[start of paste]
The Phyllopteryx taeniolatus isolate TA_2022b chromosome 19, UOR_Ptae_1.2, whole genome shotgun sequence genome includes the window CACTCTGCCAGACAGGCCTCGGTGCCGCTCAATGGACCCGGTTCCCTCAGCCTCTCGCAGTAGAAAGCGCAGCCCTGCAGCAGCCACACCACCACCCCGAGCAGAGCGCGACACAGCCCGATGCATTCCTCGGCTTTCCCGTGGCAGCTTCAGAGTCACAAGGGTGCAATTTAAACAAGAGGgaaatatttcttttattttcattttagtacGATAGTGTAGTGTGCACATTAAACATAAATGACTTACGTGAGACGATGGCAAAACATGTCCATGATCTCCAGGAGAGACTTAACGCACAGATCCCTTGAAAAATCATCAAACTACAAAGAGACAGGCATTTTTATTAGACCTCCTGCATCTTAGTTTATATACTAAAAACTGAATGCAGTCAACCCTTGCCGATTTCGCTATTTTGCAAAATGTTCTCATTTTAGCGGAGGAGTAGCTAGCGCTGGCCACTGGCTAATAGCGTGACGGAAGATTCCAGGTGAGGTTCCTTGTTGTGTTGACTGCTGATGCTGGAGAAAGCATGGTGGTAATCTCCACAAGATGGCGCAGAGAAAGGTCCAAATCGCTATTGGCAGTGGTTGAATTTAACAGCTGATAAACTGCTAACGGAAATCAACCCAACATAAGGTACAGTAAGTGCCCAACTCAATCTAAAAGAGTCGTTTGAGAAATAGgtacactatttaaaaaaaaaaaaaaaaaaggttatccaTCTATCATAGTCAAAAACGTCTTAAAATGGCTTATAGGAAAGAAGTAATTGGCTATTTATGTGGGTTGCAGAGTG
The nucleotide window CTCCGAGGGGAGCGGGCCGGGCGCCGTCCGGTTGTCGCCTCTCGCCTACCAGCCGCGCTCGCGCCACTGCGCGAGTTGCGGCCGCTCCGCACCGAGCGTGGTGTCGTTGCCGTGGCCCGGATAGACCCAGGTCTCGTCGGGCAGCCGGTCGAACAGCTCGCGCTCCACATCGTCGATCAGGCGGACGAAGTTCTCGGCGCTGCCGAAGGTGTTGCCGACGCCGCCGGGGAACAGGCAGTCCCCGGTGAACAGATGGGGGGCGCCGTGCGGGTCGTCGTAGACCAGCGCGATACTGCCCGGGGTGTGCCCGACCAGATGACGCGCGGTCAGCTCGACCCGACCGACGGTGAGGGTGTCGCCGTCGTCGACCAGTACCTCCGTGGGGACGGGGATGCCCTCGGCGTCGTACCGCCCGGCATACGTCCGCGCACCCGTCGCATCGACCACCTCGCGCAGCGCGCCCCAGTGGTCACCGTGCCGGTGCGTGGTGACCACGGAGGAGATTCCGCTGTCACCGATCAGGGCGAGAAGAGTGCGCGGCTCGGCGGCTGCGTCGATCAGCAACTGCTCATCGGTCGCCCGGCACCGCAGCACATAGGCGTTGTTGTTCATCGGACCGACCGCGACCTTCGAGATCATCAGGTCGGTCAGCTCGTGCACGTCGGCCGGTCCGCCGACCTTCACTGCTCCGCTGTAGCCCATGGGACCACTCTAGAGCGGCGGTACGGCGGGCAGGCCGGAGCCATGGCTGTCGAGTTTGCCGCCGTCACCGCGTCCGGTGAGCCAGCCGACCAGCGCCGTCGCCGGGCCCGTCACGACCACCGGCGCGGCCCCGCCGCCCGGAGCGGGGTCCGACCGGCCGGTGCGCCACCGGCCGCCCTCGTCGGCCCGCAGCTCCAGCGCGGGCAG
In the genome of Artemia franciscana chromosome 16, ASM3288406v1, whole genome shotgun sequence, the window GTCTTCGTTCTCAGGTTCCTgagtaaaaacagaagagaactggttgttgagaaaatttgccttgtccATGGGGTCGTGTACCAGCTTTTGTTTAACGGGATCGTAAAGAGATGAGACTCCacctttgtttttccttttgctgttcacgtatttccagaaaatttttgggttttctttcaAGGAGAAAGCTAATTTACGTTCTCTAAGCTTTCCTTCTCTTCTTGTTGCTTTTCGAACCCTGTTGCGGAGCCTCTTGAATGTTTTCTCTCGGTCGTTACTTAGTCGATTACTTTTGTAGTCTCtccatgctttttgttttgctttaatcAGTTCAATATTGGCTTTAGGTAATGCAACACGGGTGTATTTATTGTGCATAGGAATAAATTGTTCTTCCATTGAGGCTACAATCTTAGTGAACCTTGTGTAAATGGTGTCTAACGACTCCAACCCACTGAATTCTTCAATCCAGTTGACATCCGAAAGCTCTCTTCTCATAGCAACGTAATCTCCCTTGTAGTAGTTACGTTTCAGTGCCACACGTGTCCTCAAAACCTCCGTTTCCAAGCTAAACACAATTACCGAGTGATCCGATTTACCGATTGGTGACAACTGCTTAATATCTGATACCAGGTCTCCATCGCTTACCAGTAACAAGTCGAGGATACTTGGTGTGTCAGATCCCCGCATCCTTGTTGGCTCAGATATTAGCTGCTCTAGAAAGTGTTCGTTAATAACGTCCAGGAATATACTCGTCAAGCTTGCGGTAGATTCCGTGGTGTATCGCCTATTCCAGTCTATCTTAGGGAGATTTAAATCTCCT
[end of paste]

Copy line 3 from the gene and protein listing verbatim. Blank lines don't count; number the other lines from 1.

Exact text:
In the genome of Artemia franciscana chromosome 16, ASM3288406v1, whole genome shotgun sequence, the window GTCTTCGTTCTCAGGTTCCTgagtaaaaacagaagagaactggttgttgagaaaatttgccttgtccATGGGGTCGTGTACCAGCTTTTGTTTAACGGGATCGTAAAGAGATGAGACTCCacctttgtttttccttttgctgttcacgtatttccagaaaatttttgggttttctttcaAGGAGAAAGCTAATTTACGTTCTCTAAGCTTTCCTTCTCTTCTTGTTGCTTTTCGAACCCTGTTGCGGAGCCTCTTGAATGTTTTCTCTCGGTCGTTACTTAGTCGATTACTTTTGTAGTCTCtccatgctttttgttttgctttaatcAGTTCAATATTGGCTTTAGGTAATGCAACACGGGTGTATTTATTGTGCATAGGAATAAATTGTTCTTCCATTGAGGCTACAATCTTAGTGAACCTTGTGTAAATGGTGTCTAACGACTCCAACCCACTGAATTCTTCAATCCAGTTGACATCCGAAAGCTCTCTTCTCATAGCAACGTAATCTCCCTTGTAGTAGTTACGTTTCAGTGCCACACGTGTCCTCAAAACCTCCGTTTCCAAGCTAAACACAATTACCGAGTGATCCGATTTACCGATTGGTGACAACTGCTTAATATCTGATACCAGGTCTCCATCGCTTACCAGTAACAAGTCGAGGATACTTGGTGTGTCAGATCCCCGCATCCTTGTTGGCTCAGATATTAGCTGCTCTAGAAAGTGTTCGTTAATAACGTCCAGGAATATACTCGTCAAGCTTGCGGTAGATTCCGTGGTGTATCGCCTATTCCAGTCTATCTTAGGGAGATTTAAATCTCCT